Since the dawn of cultural institutions and entertainment attractions, those with severe mobility limitations have had to sit on the sidelines, denied experiences that the able-bodied often take for granted. Telepresence robots, however, are beginning to level the “playing” field, opening up new places, spaces and opportunities for the disabled, while also forging new educational paths for children and adults of all abilities.
The premise of telepresence robotics is simple. From hundreds (or even thousands) of miles away, someone with a laptop and an Internet connection can control a robot in a remote location. The robot supports a screen with their face on it, and they can interact with those around them just as if they were in the same physical space.
Early telepresence robots
The earliest robots were used for telecommuting (mostly in Silicon Valley). Basically, they consisted of a Roomba vacuum with a Skype-enabled monitor rigged to it. Today’s models, like Suitable Technologies’ Beam Remote Presence System, are sleeker and more nimble. They usually feature a motorized stand, a 17” monitor, and a wide-angle lens. This helps the controller to avoid obstacles and walls.
Despite their $20, 000 price tag, early corporate adopters say the devices have greatly decreased their travel and accommodation expenses. Furthermore, they have increased employee satisfaction, providing a middle ground between in-office work and telecommuting. Some companies have even set up cubicles for their telepresence robots. These enable those using the technology to still feel part of the team. They can also easily communicate with those around them.
The expansion of telepresence robotics’ use in the cultural world can be credited to Henry Evans. He is a mute quadriplegic who suffered a stroke in 2002 at the age of 40. His movements are limited to his head and one finger. Evans discovered that he could use his head for voice activation and to move a computer’s cursor. After viewing telepresence robots on a CNN special, he realized the technology could be a game-changer for those with limited mobility.
Evans reached out to robotics engineers at Willow Garage. With them and the Healthcare Robotics Lab at Georgia Tech, he founded Robots for Humanity. Through Robots for Humanity, Evans discovers ways for the mobility challenged to interact with and explore the world.
Using a Suitable Technologies Beam robot, Henry has visited the Computer History Museum in Mountain View, California. He has also been to the de Young Museum in San Francisco, and the most recent American Alliance of Museums MuseumExpo.
This past August, Brazilian animator and polio survivor Paulo Henrique Machado was able to “attend” the 2014 SIGGRAPH conference. He did this via telepresence robotics, interacting with other artists from the hospital he has lived in for 45 years.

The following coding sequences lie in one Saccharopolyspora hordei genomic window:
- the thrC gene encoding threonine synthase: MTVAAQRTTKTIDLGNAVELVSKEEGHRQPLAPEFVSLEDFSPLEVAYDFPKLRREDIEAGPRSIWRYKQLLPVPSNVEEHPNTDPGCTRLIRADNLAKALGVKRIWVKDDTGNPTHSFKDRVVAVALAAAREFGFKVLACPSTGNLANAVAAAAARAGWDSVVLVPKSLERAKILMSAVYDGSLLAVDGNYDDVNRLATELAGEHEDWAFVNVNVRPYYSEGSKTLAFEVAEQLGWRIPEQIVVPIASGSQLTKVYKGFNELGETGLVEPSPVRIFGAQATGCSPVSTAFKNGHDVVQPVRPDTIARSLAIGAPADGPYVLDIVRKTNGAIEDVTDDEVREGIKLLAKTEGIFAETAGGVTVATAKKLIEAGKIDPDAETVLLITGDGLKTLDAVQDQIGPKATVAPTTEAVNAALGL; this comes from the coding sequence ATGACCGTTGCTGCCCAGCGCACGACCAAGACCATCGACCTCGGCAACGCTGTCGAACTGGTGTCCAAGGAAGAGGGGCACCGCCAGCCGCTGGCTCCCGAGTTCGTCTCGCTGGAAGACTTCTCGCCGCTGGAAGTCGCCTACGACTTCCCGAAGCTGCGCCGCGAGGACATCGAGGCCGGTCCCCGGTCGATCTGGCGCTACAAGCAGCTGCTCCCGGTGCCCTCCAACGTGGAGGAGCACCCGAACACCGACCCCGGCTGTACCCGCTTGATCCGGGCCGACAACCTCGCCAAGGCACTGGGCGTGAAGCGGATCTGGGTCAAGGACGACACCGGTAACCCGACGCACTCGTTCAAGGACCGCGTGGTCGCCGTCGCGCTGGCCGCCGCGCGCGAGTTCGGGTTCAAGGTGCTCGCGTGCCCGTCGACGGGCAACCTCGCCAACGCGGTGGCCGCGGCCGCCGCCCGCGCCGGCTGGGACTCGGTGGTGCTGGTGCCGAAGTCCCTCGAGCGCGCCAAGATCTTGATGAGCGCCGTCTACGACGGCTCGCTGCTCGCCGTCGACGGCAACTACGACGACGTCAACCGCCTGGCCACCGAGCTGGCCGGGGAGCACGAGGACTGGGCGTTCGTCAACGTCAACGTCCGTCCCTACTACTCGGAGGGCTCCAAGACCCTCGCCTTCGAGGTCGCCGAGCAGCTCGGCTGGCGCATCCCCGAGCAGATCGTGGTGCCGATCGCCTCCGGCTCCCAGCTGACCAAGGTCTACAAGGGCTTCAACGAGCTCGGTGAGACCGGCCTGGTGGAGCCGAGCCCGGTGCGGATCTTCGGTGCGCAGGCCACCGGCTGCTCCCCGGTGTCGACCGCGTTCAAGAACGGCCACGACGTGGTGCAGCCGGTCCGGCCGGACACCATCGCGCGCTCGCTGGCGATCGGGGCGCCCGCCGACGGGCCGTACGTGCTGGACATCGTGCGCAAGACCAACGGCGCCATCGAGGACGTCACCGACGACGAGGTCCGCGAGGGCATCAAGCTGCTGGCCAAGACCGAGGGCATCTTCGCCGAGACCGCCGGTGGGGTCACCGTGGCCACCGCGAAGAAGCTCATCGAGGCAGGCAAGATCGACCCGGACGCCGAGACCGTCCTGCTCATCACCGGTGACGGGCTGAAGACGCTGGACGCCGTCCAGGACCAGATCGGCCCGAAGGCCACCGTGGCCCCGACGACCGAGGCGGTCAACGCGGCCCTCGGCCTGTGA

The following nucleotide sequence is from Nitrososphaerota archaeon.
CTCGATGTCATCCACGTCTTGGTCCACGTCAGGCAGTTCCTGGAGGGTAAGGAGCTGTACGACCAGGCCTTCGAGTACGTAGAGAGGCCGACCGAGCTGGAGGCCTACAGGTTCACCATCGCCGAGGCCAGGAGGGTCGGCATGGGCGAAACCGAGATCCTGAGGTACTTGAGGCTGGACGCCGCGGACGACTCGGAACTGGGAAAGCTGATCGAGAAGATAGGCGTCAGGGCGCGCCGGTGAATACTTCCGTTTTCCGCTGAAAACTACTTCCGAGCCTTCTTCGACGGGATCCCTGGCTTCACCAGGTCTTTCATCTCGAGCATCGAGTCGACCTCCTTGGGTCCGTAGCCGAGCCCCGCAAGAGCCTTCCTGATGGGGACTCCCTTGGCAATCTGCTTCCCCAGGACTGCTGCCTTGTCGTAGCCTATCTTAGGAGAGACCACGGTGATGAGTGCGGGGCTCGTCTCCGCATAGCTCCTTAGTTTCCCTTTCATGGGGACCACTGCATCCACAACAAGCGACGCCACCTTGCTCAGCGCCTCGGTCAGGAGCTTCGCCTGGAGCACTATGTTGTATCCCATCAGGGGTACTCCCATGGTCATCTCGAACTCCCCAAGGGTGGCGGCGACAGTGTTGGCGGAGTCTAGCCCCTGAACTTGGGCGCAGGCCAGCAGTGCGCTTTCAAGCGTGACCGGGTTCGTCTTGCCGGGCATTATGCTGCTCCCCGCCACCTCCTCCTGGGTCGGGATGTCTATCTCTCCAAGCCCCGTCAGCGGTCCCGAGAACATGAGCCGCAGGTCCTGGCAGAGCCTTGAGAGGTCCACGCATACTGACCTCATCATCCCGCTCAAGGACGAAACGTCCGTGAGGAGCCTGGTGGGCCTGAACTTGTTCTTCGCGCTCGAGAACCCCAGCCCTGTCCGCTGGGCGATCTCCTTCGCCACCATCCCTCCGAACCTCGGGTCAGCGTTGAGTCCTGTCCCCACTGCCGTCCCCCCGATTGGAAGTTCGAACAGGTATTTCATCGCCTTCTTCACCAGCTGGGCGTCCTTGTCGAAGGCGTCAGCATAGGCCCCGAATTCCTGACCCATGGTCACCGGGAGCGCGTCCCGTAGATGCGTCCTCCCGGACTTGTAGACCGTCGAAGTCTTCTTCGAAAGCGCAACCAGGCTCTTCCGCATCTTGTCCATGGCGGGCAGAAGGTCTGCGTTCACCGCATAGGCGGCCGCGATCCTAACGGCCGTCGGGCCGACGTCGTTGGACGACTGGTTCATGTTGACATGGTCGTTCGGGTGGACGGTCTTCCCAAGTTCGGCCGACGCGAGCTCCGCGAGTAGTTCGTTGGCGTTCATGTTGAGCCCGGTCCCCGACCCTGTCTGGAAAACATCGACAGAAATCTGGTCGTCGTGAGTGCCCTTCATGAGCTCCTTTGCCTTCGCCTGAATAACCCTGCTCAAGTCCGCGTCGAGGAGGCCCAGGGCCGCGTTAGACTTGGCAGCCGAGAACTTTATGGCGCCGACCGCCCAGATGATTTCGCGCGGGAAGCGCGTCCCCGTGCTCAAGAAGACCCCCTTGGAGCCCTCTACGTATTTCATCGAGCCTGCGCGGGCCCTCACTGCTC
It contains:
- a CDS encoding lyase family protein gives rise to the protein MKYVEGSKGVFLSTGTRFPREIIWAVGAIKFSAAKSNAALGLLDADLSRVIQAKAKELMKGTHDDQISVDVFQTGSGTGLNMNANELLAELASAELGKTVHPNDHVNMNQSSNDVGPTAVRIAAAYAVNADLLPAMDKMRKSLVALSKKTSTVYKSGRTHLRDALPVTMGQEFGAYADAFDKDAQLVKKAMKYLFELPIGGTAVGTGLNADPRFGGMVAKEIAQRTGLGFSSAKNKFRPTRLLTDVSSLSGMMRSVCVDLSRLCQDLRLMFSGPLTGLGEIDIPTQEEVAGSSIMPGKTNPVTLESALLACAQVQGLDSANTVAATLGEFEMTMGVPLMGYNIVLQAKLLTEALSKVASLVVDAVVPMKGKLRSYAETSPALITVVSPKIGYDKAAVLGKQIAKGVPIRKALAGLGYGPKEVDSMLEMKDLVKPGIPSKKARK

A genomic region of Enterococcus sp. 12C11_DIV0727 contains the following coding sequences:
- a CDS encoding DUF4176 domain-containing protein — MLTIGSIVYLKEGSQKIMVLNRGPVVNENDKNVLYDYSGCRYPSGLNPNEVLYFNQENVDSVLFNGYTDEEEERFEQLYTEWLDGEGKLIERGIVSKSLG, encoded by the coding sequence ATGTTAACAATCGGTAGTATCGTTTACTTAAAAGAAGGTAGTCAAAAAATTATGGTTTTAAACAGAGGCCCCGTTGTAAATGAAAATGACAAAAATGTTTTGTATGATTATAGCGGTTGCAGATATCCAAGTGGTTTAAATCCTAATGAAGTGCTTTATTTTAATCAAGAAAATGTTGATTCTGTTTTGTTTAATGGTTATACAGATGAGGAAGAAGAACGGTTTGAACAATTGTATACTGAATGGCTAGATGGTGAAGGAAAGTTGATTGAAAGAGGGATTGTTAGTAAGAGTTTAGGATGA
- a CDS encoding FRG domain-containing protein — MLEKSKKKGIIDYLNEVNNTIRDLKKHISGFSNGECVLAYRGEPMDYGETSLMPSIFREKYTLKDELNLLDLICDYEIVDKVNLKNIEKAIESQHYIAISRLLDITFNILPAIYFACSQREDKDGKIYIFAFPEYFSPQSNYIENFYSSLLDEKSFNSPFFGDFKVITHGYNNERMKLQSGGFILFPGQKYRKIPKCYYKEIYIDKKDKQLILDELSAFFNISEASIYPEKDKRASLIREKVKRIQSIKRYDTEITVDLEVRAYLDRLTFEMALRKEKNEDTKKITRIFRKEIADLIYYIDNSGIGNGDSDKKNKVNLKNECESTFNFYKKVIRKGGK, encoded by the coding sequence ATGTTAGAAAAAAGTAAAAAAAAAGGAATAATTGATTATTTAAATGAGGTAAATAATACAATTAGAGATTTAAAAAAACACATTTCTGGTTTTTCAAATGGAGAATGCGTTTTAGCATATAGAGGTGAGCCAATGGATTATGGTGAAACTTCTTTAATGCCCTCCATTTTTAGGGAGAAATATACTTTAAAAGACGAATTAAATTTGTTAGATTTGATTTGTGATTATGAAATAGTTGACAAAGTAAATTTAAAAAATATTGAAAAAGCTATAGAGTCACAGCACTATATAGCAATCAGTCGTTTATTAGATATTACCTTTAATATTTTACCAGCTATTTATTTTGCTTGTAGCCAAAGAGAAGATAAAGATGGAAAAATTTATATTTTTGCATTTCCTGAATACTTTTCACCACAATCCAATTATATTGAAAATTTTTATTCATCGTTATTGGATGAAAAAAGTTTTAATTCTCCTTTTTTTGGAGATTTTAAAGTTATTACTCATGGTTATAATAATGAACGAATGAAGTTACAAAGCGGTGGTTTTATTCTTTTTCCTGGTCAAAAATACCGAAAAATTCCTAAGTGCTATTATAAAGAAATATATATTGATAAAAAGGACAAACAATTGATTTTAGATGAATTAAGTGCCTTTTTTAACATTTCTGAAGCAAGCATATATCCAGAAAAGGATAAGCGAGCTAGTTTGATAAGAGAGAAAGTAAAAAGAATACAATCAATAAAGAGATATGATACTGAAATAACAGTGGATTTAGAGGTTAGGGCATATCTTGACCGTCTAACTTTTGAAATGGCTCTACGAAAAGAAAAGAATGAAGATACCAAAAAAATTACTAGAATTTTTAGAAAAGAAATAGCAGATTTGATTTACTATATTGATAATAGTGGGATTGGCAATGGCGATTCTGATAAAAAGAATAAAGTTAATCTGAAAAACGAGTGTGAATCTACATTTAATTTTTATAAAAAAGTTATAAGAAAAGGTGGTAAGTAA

Due to the efforts of Henry and Robots for Humanity, those who had never been able to visit cultural institutions can now see works of art, hear musical concerts and enjoy theatrical performances.
The National Museum of Australia
Telepresence robots are not solely being used to accommodate the differently abled. The National Museum of Australia (NMA) partnered with the Commonwealth Science and Industrial Resource Organization (CSIRO) and the Australia Department of Broadband, Communications and Digital Economy to create two robots, Chesster and Kasparov (named for their chess piece-like appearance – shown right).
The system consists of a semi-autonomous mobile robot. This accompanies a museum educator through the gallery. It streams panoramic video from an omni-directional camera via the museum’s wifi network. Using a standard PC, headset, web-camera, and broadband Internet connection, remote students log in and use a browser-based interface to look around the gallery by panning and zooming within the panoramic image.
Through an integrated video-chat system, students can see, hear, and interact with the educator and each other. Unlike Beam robots, several students connect with a single robot. This makes the system more scalable and cost-effective to the museum and less obtrusive to regular visitors.
In the near future, NMA sees the use of telepresence robots expanding to a curatorial role, showcasing delicate objects, artifacts and artwork to visitors not normally on public display.
A Future with telepresence robots
As the technology of these robots develops, so will their widespread use. One theme park recently tested telepresence technology. They wanted to ensure that a) it could navigate through the park, b) it could maintain a connection to a wifi or broadband signal, and c) that it was a compelling experience. The answer to all of these challenges was a resounding “yes”.
Within the next few years, those with mobility issues, who never thought they would see Cinderella’s castle or fly with Harry Potter, will be able to tell enchanted tales with Belle, visit Hogwarts and Springfield, “ride” Cheetah Hunt, or get a hug from Minnie Mouse.
New ADA laws, enacted in 2010, could eventually pave the way for the requirement that cultural facilities purchase telepresence robots. In the meantime, those organizations choosing to adopt the technology are changing the way we think about accessibility and distance learning.
If you want something, look for options. If you don’t want it, look for excuses